Hanging off a ledge,
The aching hole beneath my dangling feet
is waiting to devour me.
I try to scream, but my breath is caught
as my fingers curl
around slippery thoughts
and jumbled words
and suddenly I’m falling–
tumbling faster and faster
into the abyss
Symptoms of Dysautonomia
Fact: Young adults with Dysautonomia often face such severe symptoms that they are left tragically ill and socially isolated during the prime of their developing lives. Because the symptoms of these conditions are often invisible to the casual observer, most Dysautonomia patients don’t look sick. This tends to lead to a lack of understanding and support for the person suffering.
Fact: POTS and other dysautonomias are often misdiagnosed. The average time to diagnosis is 5 years and 11 months. 85% of patients are told it’s “all in their head” or given similar psychiatric labels prior to receiving their Dysautonomia diagnosis…however, research shows that POTS patients are no more likely to have psychiatric disorders than healthy controls (Dysautonomia International).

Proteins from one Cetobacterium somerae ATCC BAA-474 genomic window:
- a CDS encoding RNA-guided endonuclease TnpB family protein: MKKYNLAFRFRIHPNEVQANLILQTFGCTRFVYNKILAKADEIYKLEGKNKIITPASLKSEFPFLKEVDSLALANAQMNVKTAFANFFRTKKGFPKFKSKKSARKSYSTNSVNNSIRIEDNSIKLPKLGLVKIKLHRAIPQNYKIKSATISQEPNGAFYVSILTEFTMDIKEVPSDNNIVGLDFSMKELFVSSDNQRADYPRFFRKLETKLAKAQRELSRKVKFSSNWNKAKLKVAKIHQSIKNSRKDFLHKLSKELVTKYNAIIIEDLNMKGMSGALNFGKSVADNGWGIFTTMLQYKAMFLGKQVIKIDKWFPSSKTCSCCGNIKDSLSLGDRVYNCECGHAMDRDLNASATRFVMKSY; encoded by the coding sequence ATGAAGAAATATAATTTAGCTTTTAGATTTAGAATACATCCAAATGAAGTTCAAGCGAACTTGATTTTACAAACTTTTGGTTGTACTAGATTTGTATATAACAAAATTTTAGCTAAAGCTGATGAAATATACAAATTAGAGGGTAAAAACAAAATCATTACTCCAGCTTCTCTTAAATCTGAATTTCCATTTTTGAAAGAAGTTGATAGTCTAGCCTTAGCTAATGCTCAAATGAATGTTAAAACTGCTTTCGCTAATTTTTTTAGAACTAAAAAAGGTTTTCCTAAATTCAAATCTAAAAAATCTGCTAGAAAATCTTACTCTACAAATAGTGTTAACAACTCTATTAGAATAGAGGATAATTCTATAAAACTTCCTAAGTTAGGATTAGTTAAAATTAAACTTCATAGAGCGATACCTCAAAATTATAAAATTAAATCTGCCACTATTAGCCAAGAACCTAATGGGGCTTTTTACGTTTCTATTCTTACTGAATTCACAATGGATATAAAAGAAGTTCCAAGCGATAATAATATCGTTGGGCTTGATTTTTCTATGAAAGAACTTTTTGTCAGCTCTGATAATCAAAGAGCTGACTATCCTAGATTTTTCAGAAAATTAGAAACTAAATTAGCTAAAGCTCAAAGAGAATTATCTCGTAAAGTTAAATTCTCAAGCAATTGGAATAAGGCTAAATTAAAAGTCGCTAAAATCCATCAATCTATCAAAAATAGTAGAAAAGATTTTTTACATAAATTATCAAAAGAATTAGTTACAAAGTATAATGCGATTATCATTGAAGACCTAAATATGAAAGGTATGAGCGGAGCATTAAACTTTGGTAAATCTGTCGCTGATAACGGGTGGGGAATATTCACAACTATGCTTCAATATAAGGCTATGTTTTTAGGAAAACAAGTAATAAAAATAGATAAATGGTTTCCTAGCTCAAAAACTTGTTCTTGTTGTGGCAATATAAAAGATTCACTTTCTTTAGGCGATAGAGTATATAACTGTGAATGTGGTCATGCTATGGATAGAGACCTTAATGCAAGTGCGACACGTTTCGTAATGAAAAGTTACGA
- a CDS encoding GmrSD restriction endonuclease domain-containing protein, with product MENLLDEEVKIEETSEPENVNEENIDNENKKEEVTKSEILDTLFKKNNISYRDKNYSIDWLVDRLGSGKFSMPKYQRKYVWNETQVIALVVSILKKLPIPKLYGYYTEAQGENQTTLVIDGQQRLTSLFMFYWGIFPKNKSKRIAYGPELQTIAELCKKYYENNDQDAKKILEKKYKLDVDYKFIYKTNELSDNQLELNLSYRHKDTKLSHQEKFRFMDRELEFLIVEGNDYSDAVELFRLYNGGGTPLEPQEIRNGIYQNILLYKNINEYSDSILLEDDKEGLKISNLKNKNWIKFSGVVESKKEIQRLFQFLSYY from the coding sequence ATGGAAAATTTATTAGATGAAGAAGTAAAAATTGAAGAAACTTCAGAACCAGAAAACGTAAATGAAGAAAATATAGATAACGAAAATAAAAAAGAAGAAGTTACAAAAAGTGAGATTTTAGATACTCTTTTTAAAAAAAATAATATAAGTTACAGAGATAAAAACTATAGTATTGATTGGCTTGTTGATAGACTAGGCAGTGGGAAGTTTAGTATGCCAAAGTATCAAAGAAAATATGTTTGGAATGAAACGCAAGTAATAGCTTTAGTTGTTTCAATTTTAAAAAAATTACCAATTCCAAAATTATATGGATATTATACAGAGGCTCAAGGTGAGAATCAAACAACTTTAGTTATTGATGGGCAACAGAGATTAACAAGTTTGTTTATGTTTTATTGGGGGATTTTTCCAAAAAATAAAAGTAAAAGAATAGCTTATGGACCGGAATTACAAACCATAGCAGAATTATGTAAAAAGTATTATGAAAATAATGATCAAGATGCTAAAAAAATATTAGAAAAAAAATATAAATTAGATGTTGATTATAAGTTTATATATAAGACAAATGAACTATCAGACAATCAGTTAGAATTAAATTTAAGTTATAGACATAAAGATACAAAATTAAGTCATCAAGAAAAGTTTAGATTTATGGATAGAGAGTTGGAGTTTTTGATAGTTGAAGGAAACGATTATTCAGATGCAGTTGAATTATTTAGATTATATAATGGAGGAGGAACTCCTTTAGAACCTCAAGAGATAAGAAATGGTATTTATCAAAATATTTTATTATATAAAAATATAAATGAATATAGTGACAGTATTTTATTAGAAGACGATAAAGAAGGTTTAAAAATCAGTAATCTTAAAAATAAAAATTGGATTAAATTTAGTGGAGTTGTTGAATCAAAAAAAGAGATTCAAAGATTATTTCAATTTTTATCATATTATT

Fact: The majority of Dysautonomia patients- specifically POTS patients- are hypovolemic, despite adequate hydration. Standard blood and urine tests may not always detect this hypovolemia, as the patient is typically deficient in plasma and red blood cells. Blood volume analysis with a radio-tracer can be used to evaluate a POTS patient for hypovolemia (Dysautonomia International).
Hypovolemia, or low blood volume, is a daily struggle for me. In order to combat this issue, I receive two to four liters of IV Saline each week, as well as push a liter or more of water and Pedialyte through my j-tube each day.
Fact: A type of Dysautonomia, Postural Orthostatic Tachycardia Syndrome (POTS) is estimated to impact 1 in every 100 teens before they reach adulthood. There are an estimated 500,000 to 1,000,000 people living in the United States alone. While the majority of those afflicted are young women, POTS can be found in all ages, genders and races (Dysautonomia International).
What is Dysautonomia?
Dysautonomia is an umbrella term used to describe several different medical conditions that cause a malfunction of the Autonomic Nervous System. The Autonomic Nervous System controls the “automatic” functions of the body that we do not consciously think about, such as heart rate, blood pressure, digestion, dilation and constriction of the pupils of the eye, kidney function, temperature regulation, etc.